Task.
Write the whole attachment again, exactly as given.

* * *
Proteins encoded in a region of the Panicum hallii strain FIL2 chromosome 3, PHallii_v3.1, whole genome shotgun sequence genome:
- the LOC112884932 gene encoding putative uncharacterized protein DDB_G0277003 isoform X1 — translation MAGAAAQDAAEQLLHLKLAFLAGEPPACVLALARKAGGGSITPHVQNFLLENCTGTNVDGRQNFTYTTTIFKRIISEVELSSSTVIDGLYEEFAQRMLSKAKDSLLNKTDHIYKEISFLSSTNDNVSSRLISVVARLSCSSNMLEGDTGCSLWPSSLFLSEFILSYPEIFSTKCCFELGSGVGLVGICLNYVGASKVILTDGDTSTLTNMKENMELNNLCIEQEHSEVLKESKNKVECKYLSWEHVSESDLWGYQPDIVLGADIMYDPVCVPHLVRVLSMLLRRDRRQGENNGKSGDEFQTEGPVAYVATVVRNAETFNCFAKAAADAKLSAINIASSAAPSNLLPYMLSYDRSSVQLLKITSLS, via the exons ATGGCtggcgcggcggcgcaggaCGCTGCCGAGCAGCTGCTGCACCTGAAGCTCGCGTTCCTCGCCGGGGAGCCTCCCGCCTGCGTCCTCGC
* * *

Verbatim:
Proteins encoded in a region of the Panicum hallii strain FIL2 chromosome 3, PHallii_v3.1, whole genome shotgun sequence genome:
- the LOC112884932 gene encoding putative uncharacterized protein DDB_G0277003 isoform X1 — translation MAGAAAQDAAEQLLHLKLAFLAGEPPACVLALARKAGGGSITPHVQNFLLENCTGTNVDGRQNFTYTTTIFKRIISEVELSSSTVIDGLYEEFAQRMLSKAKDSLLNKTDHIYKEISFLSSTNDNVSSRLISVVARLSCSSNMLEGDTGCSLWPSSLFLSEFILSYPEIFSTKCCFELGSGVGLVGICLNYVGASKVILTDGDTSTLTNMKENMELNNLCIEQEHSEVLKESKNKVECKYLSWEHVSESDLWGYQPDIVLGADIMYDPVCVPHLVRVLSMLLRRDRRQGENNGKSGDEFQTEGPVAYVATVVRNAETFNCFAKAAADAKLSAINIASSAAPSNLLPYMLSYDRSSVQLLKITSLS, via the exons ATGGCtggcgcggcggcgcaggaCGCTGCCGAGCAGCTGCTGCACCTGAAGCTCGCGTTCCTCGCCGGGGAGCCTCCCGCCTGCGTCCTCGC